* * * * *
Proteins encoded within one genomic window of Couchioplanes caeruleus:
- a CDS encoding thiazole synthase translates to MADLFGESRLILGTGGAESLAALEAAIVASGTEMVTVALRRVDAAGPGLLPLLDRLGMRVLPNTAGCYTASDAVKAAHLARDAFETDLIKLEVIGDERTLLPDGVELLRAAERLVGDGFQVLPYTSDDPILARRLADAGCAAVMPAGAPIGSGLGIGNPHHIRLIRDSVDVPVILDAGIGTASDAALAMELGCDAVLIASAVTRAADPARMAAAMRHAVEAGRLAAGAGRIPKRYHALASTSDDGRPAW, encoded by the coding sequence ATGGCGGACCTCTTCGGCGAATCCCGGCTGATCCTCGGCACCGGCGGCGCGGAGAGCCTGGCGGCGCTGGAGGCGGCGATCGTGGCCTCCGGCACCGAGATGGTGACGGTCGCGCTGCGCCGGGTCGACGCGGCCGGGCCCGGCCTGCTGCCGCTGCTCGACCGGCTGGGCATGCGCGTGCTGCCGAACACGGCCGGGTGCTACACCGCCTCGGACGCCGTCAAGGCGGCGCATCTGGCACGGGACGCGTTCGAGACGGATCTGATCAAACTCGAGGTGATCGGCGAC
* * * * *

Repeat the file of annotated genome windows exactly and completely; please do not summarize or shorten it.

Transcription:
Proteins encoded within one genomic window of Couchioplanes caeruleus:
- a CDS encoding thiazole synthase translates to MADLFGESRLILGTGGAESLAALEAAIVASGTEMVTVALRRVDAAGPGLLPLLDRLGMRVLPNTAGCYTASDAVKAAHLARDAFETDLIKLEVIGDERTLLPDGVELLRAAERLVGDGFQVLPYTSDDPILARRLADAGCAAVMPAGAPIGSGLGIGNPHHIRLIRDSVDVPVILDAGIGTASDAALAMELGCDAVLIASAVTRAADPARMAAAMRHAVEAGRLAAGAGRIPKRYHALASTSDDGRPAW, encoded by the coding sequence ATGGCGGACCTCTTCGGCGAATCCCGGCTGATCCTCGGCACCGGCGGCGCGGAGAGCCTGGCGGCGCTGGAGGCGGCGATCGTGGCCTCCGGCACCGAGATGGTGACGGTCGCGCTGCGCCGGGTCGACGCGGCCGGGCCCGGCCTGCTGCCGCTGCTCGACCGGCTGGGCATGCGCGTGCTGCCGAACACGGCCGGGTGCTACACCGCCTCGGACGCCGTCAAGGCGGCGCATCTGGCACGGGACGCGTTCGAGACGGATCTGATCAAACTCGAGGTGATCGGCGAC